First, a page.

Watch interviews on YouTube:
Oral history interviews are occasionally shown on Louisville's Channel 8. If you have questions or would like to participate in the Museum's oral history program as a narrator or volunteer, please contact the Museum Coordinator:
Rex Theatre Curtain
This painted theater curtain, sporting ads from local businesses from the 1920s, hangs in the Historical Museum. A local fine arts restorer, Lisa Capano, completed cleaning of the curtain in 2016, removing decades of accumulated dust and grime.The Louisville Historical Museum is honored that the Rex Theatre curtain was selected as one of Colorado’s "Ten Most Significant Artifacts" in 2016.
Town Council minutes reveal that Louisville likely purchased the safe in 1895 for use in City Hall. Louisville resident Helen Caranci recalls using the safe when she worked for the town in 1943. In late 2006, to prepare for the renovation at City Hall, the safe was moved to the City Services building on Empire Road. It was too large to fit through any of the doors of the historical buildings of the Museum campus. Lisa Capano restored the antique safe and it is now on display at City Hall.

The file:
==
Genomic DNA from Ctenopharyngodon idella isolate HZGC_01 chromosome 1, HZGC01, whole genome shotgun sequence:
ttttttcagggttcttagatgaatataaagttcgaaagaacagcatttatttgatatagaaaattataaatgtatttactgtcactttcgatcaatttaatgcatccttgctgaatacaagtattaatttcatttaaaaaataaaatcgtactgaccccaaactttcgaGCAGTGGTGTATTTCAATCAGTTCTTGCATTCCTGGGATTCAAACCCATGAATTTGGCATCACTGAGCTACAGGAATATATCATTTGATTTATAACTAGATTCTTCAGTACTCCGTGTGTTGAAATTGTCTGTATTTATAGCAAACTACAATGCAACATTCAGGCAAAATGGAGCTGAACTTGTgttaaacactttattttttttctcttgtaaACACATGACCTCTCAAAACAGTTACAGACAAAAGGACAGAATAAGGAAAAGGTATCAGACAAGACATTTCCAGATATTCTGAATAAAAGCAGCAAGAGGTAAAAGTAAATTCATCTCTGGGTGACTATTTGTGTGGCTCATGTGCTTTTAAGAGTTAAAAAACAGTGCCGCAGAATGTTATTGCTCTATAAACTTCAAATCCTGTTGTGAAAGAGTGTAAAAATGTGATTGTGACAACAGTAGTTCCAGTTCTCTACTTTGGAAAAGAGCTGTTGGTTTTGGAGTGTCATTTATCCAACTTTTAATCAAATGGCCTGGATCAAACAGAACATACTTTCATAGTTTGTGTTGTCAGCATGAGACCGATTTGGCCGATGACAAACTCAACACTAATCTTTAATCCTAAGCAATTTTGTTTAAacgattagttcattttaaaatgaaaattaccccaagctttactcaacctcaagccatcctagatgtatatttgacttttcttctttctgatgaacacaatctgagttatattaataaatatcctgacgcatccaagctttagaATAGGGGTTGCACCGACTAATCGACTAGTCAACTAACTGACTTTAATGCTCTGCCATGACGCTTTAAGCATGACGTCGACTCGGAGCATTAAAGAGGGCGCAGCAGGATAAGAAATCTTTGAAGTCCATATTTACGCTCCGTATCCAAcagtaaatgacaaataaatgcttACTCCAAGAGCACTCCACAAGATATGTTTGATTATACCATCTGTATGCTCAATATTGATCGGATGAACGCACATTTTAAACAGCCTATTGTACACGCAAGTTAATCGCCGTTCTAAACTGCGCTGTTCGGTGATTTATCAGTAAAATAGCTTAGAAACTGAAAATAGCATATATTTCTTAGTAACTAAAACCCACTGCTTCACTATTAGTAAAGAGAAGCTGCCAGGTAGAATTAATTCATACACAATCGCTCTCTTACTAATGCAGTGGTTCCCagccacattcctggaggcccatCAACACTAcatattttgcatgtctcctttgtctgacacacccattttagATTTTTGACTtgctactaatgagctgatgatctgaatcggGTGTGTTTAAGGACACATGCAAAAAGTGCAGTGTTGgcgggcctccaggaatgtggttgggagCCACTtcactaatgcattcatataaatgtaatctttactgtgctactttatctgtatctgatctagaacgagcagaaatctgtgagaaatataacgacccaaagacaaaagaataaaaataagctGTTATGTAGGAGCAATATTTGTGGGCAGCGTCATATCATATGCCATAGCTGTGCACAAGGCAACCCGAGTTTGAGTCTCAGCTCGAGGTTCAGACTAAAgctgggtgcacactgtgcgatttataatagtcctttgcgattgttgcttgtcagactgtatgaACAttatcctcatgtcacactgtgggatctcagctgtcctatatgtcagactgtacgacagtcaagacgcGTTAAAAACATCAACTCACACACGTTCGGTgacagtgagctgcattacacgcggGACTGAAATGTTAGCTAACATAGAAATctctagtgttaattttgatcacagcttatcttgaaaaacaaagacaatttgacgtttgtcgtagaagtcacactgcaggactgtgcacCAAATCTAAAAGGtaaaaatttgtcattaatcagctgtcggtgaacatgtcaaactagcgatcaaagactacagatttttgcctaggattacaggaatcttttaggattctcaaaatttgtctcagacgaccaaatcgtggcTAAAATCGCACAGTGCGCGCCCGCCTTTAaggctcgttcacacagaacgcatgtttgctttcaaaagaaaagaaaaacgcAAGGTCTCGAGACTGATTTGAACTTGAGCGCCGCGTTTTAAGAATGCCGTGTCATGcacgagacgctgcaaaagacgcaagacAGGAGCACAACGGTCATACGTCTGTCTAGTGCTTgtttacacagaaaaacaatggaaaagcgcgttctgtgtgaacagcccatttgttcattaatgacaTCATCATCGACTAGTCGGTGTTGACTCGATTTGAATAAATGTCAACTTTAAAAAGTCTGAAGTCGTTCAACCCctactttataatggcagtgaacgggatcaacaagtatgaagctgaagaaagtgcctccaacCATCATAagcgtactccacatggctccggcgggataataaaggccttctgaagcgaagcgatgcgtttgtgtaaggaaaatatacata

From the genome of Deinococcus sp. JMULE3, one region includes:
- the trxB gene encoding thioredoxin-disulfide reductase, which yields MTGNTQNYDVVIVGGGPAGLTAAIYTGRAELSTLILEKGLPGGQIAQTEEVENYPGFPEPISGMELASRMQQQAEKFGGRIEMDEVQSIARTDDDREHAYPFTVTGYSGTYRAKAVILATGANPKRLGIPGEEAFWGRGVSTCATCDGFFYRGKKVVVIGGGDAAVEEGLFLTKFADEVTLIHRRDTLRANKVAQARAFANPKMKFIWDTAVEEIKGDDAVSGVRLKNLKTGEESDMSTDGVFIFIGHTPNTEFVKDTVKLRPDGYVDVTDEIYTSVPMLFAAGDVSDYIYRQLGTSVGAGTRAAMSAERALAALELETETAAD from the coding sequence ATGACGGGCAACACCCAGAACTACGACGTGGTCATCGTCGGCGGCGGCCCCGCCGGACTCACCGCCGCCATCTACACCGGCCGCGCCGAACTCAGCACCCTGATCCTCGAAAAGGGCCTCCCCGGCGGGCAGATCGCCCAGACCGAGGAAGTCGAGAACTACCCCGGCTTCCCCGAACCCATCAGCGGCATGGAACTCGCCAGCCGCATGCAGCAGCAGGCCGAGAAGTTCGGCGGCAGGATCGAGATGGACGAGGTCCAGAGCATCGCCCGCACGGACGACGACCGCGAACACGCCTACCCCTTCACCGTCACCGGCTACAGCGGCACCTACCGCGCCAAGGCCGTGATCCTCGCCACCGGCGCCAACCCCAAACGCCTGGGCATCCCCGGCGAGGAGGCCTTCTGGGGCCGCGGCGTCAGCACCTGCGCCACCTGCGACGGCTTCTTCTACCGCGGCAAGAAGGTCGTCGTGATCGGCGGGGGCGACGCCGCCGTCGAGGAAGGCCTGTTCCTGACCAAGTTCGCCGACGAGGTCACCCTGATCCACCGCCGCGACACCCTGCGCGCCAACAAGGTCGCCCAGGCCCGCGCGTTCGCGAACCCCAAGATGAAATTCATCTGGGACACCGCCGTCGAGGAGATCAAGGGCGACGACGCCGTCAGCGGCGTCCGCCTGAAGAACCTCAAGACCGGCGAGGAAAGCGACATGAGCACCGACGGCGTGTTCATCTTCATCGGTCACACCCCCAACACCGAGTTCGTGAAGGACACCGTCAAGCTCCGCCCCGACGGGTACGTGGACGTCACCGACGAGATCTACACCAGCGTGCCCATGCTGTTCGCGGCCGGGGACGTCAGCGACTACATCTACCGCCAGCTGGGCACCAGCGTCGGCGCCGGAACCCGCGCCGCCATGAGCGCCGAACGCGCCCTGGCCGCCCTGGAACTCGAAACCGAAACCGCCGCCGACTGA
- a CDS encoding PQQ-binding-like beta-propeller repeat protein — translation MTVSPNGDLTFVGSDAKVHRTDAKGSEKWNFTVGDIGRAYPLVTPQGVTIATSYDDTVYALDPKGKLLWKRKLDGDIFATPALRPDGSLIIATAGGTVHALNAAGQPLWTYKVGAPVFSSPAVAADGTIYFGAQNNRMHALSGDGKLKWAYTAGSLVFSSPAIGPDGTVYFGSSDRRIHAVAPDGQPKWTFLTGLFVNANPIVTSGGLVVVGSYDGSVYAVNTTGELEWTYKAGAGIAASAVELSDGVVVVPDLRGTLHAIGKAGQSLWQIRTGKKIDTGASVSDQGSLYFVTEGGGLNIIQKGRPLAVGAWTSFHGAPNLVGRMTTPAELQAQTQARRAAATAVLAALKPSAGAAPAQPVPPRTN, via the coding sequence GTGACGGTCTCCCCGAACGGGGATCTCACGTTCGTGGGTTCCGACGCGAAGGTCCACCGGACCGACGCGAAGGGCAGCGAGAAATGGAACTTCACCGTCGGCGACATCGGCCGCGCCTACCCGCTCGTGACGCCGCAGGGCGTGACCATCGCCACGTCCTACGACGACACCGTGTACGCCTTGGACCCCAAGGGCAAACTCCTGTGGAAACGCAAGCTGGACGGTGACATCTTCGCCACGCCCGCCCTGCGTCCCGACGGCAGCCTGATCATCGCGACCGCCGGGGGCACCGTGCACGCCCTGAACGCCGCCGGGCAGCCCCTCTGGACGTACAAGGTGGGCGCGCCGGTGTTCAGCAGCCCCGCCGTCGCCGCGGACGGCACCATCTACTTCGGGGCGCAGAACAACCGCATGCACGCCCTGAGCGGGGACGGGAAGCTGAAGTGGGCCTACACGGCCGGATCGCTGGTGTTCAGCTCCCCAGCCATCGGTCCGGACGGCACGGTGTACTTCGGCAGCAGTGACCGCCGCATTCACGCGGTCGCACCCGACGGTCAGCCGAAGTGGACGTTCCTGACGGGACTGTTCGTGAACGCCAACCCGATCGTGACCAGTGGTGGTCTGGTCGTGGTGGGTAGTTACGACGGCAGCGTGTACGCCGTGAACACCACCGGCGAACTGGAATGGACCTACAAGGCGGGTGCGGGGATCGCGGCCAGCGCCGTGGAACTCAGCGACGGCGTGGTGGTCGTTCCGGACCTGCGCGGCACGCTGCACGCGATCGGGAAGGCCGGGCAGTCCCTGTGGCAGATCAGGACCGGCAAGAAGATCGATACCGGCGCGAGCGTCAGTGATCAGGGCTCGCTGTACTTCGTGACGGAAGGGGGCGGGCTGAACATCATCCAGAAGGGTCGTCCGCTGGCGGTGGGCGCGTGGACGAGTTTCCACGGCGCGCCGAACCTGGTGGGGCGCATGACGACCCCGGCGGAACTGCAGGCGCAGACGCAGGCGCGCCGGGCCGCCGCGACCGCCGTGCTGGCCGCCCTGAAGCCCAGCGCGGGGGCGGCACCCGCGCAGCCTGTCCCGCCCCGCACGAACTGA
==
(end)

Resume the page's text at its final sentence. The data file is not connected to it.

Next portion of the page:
The Museum collections consist of the permanent collection, the education collection, and the reference collection.
- The permanent collection is made up of original and unique artifacts, photographs, and archival materials that are preserved and maintained in order to represent and share the story of Louisville's history, residents and businesses. These items are exhibited or stored at the museum in protected cases or managed environments.